The answer is: costs. Professional interviews cost money and time. Both are usually only available to a limited extent. But what is more expensive for an organisation: an investment to conduct interviews with clear insights and ideas about the potential users or the weeks or even months of development of products and solutions in an uncertain direction? It is important for companies to understand what their customers and users need. Interviews are a good way to get this information. By the way, Alan Cooper recommends conducting ten to twelve interviews.
Types of Personas
Personas are used in many areas. They are used in sales, marketing and advertising, in requirements engineering, in project management and product and system development, in service and support as well as in corporate development. In the Design Thinking approach they are also firmly linked. It is easy to deduce from this multitude of application areas how useful and adaptable the concept is for many companies and divisions.
According to Alan Cooper, there are three different types of personas:
- the marketing persona,
- the proto persona,
- and the design persona.
In the meantime, often also
- buyer persona (as a description of the various roles in the buying process such as buyer, influencer and decider),
- candidate persona (as a tool for an optimised approach to applicants),
- customer persona (to differentiate between existing customers),
- user persona (as a regular user of a solution or product) or search persona
are used. This also shows how adaptable the persona concept is.
Persona Concept by Project Phases
Personas can be used in different project phases such as the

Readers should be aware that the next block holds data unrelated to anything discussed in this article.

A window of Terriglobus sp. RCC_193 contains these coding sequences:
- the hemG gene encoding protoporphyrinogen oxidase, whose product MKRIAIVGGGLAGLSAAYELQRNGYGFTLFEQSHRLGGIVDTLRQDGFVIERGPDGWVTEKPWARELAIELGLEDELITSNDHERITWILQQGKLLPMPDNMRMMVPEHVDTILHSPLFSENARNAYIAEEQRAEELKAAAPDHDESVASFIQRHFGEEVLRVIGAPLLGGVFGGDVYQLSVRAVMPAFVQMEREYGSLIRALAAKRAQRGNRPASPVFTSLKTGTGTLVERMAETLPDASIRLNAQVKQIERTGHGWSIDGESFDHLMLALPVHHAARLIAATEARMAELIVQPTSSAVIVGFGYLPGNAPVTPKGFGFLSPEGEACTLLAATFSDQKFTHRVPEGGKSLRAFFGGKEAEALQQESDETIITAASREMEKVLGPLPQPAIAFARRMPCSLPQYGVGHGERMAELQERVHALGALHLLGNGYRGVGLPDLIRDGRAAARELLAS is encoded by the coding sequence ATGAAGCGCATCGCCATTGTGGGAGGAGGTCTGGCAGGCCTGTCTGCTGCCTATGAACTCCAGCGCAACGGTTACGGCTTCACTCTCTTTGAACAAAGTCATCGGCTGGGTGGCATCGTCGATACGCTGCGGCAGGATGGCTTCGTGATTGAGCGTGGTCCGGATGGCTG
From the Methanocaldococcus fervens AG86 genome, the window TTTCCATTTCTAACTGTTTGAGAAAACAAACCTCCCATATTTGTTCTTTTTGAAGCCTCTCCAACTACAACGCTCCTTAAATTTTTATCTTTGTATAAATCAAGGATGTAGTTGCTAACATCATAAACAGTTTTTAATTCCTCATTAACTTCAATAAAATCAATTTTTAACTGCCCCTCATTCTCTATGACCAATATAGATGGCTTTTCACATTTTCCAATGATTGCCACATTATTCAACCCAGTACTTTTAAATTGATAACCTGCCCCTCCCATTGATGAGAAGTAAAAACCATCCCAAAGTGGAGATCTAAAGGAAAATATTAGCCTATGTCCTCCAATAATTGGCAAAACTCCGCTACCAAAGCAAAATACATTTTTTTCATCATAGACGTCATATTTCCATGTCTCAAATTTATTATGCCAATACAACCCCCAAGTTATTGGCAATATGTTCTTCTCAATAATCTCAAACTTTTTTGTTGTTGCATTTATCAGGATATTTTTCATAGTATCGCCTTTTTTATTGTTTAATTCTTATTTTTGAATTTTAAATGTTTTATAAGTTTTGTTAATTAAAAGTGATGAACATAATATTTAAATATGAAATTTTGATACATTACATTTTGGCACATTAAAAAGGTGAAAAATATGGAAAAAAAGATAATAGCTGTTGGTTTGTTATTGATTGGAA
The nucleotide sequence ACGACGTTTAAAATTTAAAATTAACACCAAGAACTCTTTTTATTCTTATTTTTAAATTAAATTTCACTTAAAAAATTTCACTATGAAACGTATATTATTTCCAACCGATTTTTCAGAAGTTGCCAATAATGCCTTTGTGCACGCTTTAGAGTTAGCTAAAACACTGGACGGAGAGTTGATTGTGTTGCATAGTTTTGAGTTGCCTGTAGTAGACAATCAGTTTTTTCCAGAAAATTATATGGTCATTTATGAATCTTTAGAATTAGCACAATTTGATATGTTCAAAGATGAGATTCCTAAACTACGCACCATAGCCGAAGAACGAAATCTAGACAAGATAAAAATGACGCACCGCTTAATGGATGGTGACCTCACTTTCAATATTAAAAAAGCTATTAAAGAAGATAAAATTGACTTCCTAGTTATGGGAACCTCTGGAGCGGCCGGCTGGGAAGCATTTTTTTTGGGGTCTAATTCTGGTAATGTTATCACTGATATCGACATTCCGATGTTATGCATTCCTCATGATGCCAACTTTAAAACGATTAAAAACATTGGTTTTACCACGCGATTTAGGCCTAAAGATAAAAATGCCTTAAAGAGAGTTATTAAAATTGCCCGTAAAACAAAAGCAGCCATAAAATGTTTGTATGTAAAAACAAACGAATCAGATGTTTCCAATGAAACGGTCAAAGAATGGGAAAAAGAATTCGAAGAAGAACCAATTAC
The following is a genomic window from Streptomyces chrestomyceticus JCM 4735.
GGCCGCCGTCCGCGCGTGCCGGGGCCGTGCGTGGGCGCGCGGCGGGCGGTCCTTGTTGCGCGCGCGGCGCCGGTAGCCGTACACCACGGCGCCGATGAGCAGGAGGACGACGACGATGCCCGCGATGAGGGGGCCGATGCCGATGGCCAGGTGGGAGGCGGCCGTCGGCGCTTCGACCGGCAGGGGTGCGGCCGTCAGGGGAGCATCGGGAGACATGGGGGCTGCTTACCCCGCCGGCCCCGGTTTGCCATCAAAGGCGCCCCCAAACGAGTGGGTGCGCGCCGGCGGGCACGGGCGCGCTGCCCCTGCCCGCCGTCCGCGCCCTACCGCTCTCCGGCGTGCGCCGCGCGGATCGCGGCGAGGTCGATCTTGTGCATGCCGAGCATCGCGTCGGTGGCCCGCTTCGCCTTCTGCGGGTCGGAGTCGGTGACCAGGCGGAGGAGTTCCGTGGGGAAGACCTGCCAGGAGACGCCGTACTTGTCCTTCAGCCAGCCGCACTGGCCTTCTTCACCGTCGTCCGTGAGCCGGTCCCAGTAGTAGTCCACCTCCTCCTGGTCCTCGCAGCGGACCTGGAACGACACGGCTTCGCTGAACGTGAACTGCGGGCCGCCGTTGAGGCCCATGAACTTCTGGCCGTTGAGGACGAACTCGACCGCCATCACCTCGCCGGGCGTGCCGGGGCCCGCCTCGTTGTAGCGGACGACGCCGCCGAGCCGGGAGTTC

- project preparation for analysis,
- project implementation and
- in the operation of solutions.
For example, the earlier there is a concrete idea of potential users and their capabilities, the better products can be defined that will help these users later. The focus is on user goals as well as difficulties and challenges.
In the course of a project, their habits and preferences can serve as orientation to keep track of the goals and developments of the project. In this way, companies avoid a self-referential design or scope creep.
When operating solutions, they help to optimise. Does the ordering process work so easily and quickly that persona Barbara Meyer finds her way around easily or does she stop at the latest when checking out? Does the navigation and documentation meet Barbara’s requirements? The answers to such questions often reveal potential for improvement.
Advantages of Personas
Working with the persona concept offers the following advantages:
- It is a very good means of communication because it facilitates the analysis at the beginning of the project, the discussion about solutions during the project implementation and the optimisation of products and services in the company.
- It is versatile because it can be used universally in many areas and situations.
- Personas are present. With an appropriate visualisation, the project participants always have the target persons in view and thus the entire product and solution development becomes more lively.
- It promotes the understanding of different customers and users, because one thing quickly becomes clear: “the” user does not exist. For example, it is not enough to always implement features from the same perspective for one user.